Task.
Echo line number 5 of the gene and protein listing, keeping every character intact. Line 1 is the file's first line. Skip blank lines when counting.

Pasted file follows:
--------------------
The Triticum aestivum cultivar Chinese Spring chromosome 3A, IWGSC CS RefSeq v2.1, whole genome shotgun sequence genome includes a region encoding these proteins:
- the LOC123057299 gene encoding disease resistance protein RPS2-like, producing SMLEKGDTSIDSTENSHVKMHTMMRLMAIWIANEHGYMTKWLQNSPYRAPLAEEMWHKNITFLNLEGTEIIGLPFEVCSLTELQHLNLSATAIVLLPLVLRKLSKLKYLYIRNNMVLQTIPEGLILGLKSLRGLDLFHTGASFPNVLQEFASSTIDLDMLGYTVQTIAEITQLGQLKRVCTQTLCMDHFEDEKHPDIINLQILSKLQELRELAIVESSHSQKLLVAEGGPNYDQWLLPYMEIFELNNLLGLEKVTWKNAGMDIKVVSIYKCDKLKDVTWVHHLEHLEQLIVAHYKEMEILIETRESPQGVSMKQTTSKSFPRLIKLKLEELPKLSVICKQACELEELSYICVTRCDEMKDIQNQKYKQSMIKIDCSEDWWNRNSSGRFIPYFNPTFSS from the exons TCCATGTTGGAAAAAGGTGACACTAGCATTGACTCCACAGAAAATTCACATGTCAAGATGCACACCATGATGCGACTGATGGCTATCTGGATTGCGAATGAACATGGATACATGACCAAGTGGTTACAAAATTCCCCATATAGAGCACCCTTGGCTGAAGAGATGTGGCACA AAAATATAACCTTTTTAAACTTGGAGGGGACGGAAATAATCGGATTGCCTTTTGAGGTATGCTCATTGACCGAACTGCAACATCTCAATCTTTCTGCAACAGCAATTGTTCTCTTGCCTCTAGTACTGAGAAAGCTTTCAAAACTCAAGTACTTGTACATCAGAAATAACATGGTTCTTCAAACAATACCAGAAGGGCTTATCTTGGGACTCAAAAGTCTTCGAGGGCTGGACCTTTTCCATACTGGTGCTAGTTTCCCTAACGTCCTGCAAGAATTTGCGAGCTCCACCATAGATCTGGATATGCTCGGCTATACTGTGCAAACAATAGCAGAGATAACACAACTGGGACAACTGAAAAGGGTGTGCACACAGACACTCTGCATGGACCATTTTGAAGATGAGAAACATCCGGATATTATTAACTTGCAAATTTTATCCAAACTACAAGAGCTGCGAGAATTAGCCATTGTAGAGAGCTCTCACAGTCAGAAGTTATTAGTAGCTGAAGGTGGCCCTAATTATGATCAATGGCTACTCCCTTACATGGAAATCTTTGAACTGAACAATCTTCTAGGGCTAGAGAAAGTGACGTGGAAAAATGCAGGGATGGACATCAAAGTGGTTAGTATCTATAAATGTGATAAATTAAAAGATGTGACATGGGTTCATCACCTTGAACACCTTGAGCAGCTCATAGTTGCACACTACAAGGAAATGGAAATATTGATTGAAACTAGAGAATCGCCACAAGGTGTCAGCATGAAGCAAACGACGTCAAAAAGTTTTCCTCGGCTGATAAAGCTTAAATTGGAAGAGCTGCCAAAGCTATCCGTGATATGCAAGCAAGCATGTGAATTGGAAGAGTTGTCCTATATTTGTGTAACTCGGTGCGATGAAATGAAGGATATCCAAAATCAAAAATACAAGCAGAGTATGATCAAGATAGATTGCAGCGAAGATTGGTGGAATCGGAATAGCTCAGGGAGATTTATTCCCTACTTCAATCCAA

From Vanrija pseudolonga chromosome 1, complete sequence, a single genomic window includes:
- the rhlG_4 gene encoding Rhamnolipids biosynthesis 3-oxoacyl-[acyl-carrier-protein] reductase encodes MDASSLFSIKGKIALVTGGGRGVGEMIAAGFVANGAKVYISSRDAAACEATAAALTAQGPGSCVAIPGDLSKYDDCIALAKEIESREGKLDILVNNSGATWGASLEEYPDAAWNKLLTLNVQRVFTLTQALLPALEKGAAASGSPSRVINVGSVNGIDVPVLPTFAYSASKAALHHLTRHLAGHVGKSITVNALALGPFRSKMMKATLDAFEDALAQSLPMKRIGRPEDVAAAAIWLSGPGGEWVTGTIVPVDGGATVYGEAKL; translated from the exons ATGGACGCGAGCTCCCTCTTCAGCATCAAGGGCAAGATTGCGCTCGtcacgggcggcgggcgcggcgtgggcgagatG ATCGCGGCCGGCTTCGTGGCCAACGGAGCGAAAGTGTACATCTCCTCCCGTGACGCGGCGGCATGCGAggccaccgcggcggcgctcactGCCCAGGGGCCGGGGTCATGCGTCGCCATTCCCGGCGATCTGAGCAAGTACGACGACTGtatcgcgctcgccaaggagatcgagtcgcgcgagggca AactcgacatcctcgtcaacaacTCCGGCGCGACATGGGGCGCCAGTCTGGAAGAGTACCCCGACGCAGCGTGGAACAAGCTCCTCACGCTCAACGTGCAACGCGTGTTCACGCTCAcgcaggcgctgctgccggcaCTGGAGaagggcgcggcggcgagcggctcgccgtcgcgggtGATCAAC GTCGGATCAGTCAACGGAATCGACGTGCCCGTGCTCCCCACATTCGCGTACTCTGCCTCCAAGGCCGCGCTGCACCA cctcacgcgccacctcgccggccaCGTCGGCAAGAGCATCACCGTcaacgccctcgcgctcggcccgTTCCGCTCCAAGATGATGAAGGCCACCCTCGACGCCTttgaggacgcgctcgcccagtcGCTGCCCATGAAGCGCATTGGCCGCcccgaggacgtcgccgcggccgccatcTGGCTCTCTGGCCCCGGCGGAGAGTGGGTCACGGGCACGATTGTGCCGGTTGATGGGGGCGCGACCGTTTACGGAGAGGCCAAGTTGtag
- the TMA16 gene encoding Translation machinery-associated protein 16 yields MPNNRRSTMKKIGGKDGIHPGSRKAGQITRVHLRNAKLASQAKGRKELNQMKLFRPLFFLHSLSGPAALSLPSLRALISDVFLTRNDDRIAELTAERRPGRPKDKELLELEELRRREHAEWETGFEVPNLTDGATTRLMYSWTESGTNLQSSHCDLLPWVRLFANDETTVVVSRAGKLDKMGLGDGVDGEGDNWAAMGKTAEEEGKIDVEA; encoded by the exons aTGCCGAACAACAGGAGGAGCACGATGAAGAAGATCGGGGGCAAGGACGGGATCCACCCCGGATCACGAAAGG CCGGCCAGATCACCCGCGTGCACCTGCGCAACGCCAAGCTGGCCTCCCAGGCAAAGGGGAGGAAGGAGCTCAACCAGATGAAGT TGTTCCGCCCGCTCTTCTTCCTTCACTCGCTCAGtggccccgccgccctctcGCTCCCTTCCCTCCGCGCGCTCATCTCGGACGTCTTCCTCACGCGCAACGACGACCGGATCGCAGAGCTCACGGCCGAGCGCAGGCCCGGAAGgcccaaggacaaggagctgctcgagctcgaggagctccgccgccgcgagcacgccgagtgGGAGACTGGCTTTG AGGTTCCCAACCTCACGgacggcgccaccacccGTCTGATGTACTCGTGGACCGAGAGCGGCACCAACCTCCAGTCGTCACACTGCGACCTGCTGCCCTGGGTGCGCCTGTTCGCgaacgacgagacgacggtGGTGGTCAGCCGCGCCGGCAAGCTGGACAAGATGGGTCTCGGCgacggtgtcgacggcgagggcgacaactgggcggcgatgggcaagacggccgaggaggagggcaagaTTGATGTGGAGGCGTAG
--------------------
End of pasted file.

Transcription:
- the TMA16 gene encoding Translation machinery-associated protein 16 yields MPNNRRSTMKKIGGKDGIHPGSRKAGQITRVHLRNAKLASQAKGRKELNQMKLFRPLFFLHSLSGPAALSLPSLRALISDVFLTRNDDRIAELTAERRPGRPKDKELLELEELRRREHAEWETGFEVPNLTDGATTRLMYSWTESGTNLQSSHCDLLPWVRLFANDETTVVVSRAGKLDKMGLGDGVDGEGDNWAAMGKTAEEEGKIDVEA; encoded by the exons aTGCCGAACAACAGGAGGAGCACGATGAAGAAGATCGGGGGCAAGGACGGGATCCACCCCGGATCACGAAAGG CCGGCCAGATCACCCGCGTGCACCTGCGCAACGCCAAGCTGGCCTCCCAGGCAAAGGGGAGGAAGGAGCTCAACCAGATGAAGT TGTTCCGCCCGCTCTTCTTCCTTCACTCGCTCAGtggccccgccgccctctcGCTCCCTTCCCTCCGCGCGCTCATCTCGGACGTCTTCCTCACGCGCAACGACGACCGGATCGCAGAGCTCACGGCCGAGCGCAGGCCCGGAAGgcccaaggacaaggagctgctcgagctcgaggagctccgccgccgcgagcacgccgagtgGGAGACTGGCTTTG AGGTTCCCAACCTCACGgacggcgccaccacccGTCTGATGTACTCGTGGACCGAGAGCGGCACCAACCTCCAGTCGTCACACTGCGACCTGCTGCCCTGGGTGCGCCTGTTCGCgaacgacgagacgacggtGGTGGTCAGCCGCGCCGGCAAGCTGGACAAGATGGGTCTCGGCgacggtgtcgacggcgagggcgacaactgggcggcgatgggcaagacggccgaggaggagggcaagaTTGATGTGGAGGCGTAG